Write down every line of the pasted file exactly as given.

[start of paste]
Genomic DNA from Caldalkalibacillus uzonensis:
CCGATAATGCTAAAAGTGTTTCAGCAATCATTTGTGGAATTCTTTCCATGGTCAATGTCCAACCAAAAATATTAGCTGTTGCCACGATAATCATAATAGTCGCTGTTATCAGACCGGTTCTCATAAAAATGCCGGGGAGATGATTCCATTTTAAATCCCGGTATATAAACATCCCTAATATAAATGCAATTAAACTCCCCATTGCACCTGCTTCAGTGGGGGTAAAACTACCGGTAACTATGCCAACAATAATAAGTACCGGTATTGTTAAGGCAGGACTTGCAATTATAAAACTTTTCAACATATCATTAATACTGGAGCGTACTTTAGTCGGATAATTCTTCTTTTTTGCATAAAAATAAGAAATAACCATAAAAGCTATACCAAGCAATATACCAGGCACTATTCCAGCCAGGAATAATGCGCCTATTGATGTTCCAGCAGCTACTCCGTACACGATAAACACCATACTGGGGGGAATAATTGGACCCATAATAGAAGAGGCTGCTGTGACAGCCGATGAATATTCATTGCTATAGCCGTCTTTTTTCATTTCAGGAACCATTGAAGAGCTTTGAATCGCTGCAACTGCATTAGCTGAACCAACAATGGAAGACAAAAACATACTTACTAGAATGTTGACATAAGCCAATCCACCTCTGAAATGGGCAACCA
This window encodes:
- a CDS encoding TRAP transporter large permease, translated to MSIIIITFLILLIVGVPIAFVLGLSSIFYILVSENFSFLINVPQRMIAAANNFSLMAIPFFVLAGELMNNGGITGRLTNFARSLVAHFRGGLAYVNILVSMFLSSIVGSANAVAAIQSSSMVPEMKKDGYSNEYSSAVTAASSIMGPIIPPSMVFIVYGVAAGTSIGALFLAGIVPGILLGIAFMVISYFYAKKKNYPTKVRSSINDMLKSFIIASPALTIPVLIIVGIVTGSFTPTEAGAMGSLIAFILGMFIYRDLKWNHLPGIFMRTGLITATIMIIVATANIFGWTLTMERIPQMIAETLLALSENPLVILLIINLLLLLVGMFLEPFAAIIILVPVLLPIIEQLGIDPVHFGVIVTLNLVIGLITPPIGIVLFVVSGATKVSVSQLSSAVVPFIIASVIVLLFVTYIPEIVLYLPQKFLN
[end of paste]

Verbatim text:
Genomic DNA from Caldalkalibacillus uzonensis:
CCGATAATGCTAAAAGTGTTTCAGCAATCATTTGTGGAATTCTTTCCATGGTCAATGTCCAACCAAAAATATTAGCTGTTGCCACGATAATCATAATAGTCGCTGTTATCAGACCGGTTCTCATAAAAATGCCGGGGAGATGATTCCATTTTAAATCCCGGTATATAAACATCCCTAATATAAATGCAATTAAACTCCCCATTGCACCTGCTTCAGTGGGGGTAAAACTACCGGTAACTATGCCAACAATAATAAGTACCGGTATTGTTAAGGCAGGACTTGCAATTATAAAACTTTTCAACATATCATTAATACTGGAGCGTACTTTAGTCGGATAATTCTTCTTTTTTGCATAAAAATAAGAAATAACCATAAAAGCTATACCAAGCAATATACCAGGCACTATTCCAGCCAGGAATAATGCGCCTATTGATGTTCCAGCAGCTACTCCGTACACGATAAACACCATACTGGGGGGAATAATTGGACCCATAATAGAAGAGGCTGCTGTGACAGCCGATGAATATTCATTGCTATAGCCGTCTTTTTTCATTTCAGGAACCATTGAAGAGCTTTGAATCGCTGCAACTGCATTAGCTGAACCAACAATGGAAGACAAAAACATACTTACTAGAATGTTGACATAAGCCAATCCACCTCTGAAATGGGCAACCA
This window encodes:
- a CDS encoding TRAP transporter large permease, translated to MSIIIITFLILLIVGVPIAFVLGLSSIFYILVSENFSFLINVPQRMIAAANNFSLMAIPFFVLAGELMNNGGITGRLTNFARSLVAHFRGGLAYVNILVSMFLSSIVGSANAVAAIQSSSMVPEMKKDGYSNEYSSAVTAASSIMGPIIPPSMVFIVYGVAAGTSIGALFLAGIVPGILLGIAFMVISYFYAKKKNYPTKVRSSINDMLKSFIIASPALTIPVLIIVGIVTGSFTPTEAGAMGSLIAFILGMFIYRDLKWNHLPGIFMRTGLITATIMIIVATANIFGWTLTMERIPQMIAETLLALSENPLVILLIINLLLLLVGMFLEPFAAIIILVPVLLPIIEQLGIDPVHFGVIVTLNLVIGLITPPIGIVLFVVSGATKVSVSQLSSAVVPFIIASVIVLLFVTYIPEIVLYLPQKFLN